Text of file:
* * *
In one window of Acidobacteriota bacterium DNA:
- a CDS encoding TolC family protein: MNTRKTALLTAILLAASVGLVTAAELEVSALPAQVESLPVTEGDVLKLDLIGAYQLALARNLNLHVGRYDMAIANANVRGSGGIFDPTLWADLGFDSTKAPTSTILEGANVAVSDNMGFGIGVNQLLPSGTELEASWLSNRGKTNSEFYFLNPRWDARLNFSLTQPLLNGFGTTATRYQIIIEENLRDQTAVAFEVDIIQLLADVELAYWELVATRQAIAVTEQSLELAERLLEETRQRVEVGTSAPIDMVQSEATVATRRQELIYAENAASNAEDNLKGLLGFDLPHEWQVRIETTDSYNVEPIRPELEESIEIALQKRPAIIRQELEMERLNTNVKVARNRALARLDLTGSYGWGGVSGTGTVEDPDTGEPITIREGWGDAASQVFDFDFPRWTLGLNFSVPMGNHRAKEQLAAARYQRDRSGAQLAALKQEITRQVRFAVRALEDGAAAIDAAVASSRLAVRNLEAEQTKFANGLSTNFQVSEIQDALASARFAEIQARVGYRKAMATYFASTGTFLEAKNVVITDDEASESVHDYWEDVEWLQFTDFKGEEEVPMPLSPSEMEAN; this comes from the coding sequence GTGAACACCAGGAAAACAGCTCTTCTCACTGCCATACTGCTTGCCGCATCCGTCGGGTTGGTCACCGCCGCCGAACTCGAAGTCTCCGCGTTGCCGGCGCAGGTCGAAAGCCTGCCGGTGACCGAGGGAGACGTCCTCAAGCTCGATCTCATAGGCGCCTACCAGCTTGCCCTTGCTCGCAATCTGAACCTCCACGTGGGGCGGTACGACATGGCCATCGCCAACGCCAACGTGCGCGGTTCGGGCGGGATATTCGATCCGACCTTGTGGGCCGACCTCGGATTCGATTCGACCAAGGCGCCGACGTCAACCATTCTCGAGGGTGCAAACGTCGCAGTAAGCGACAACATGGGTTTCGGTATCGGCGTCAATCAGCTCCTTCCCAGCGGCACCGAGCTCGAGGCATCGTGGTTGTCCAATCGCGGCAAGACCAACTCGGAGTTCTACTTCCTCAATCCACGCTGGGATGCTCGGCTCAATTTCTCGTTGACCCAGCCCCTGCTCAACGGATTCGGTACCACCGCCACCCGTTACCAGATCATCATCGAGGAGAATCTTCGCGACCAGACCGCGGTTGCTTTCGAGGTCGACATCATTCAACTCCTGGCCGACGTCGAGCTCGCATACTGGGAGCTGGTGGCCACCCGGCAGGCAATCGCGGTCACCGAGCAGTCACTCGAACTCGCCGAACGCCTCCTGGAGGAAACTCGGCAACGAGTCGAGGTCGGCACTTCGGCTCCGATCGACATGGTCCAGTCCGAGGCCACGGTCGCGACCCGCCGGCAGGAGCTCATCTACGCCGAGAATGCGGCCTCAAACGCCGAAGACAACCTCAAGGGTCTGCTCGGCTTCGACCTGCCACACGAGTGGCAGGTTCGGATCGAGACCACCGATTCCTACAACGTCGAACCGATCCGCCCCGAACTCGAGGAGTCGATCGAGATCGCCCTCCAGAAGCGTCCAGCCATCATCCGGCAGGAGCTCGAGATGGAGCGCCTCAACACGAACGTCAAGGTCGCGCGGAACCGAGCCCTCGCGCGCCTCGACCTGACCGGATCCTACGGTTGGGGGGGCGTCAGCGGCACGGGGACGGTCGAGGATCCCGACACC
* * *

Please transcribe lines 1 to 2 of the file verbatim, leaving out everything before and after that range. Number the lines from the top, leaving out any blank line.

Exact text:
In one window of Acidobacteriota bacterium DNA:
- a CDS encoding TolC family protein: MNTRKTALLTAILLAASVGLVTAAELEVSALPAQVESLPVTEGDVLKLDLIGAYQLALARNLNLHVGRYDMAIANANVRGSGGIFDPTLWADLGFDSTKAPTSTILEGANVAVSDNMGFGIGVNQLLPSGTELEASWLSNRGKTNSEFYFLNPRWDARLNFSLTQPLLNGFGTTATRYQIIIEENLRDQTAVAFEVDIIQLLADVELAYWELVATRQAIAVTEQSLELAERLLEETRQRVEVGTSAPIDMVQSEATVATRRQELIYAENAASNAEDNLKGLLGFDLPHEWQVRIETTDSYNVEPIRPELEESIEIALQKRPAIIRQELEMERLNTNVKVARNRALARLDLTGSYGWGGVSGTGTVEDPDTGEPITIREGWGDAASQVFDFDFPRWTLGLNFSVPMGNHRAKEQLAAARYQRDRSGAQLAALKQEITRQVRFAVRALEDGAAAIDAAVASSRLAVRNLEAEQTKFANGLSTNFQVSEIQDALASARFAEIQARVGYRKAMATYFASTGTFLEAKNVVITDDEASESVHDYWEDVEWLQFTDFKGEEEVPMPLSPSEMEAN; this comes from the coding sequence GTGAACACCAGGAAAACAGCTCTTCTCACTGCCATACTGCTTGCCGCATCCGTCGGGTTGGTCACCGCCGCCGAACTCGAAGTCTCCGCGTTGCCGGCGCAGGTCGAAAGCCTGCCGGTGACCGAGGGAGACGTCCTCAAGCTCGATCTCATAGGCGCCTACCAGCTTGCCCTTGCTCGCAATCTGAACCTCCACGTGGGGCGGTACGACATGGCCATCGCCAACGCCAACGTGCGCGGTTCGGGCGGGATATTCGATCCGACCTTGTGGGCCGACCTCGGATTCGATTCGACCAAGGCGCCGACGTCAACCATTCTCGAGGGTGCAAACGTCGCAGTAAGCGACAACATGGGTTTCGGTATCGGCGTCAATCAGCTCCTTCCCAGCGGCACCGAGCTCGAGGCATCGTGGTTGTCCAATCGCGGCAAGACCAACTCGGAGTTCTACTTCCTCAATCCACGCTGGGATGCTCGGCTCAATTTCTCGTTGACCCAGCCCCTGCTCAACGGATTCGGTACCACCGCCACCCGTTACCAGATCATCATCGAGGAGAATCTTCGCGACCAGACCGCGGTTGCTTTCGAGGTCGACATCATTCAACTCCTGGCCGACGTCGAGCTCGCATACTGGGAGCTGGTGGCCACCCGGCAGGCAATCGCGGTCACCGAGCAGTCACTCGAACTCGCCGAACGCCTCCTGGAGGAAACTCGGCAACGAGTCGAGGTCGGCACTTCGGCTCCGATCGACATGGTCCAGTCCGAGGCCACGGTCGCGACCCGCCGGCAGGAGCTCATCTACGCCGAGAATGCGGCCTCAAACGCCGAAGACAACCTCAAGGGTCTGCTCGGCTTCGACCTGCCACACGAGTGGCAGGTTCGGATCGAGACCACCGATTCCTACAACGTCGAACCGATCCGCCCCGAACTCGAGGAGTCGATCGAGATCGCCCTCCAGAAGCGTCCAGCCATCATCCGGCAGGAGCTCGAGATGGAGCGCCTCAACACGAACGTCAAGGTCGCGCGGAACCGAGCCCTCGCGCGCCTCGACCTGACCGGATCCTACGGTTGGGGGGGCGTCAGCGGCACGGGGACGGTCGAGGATCCCGACACC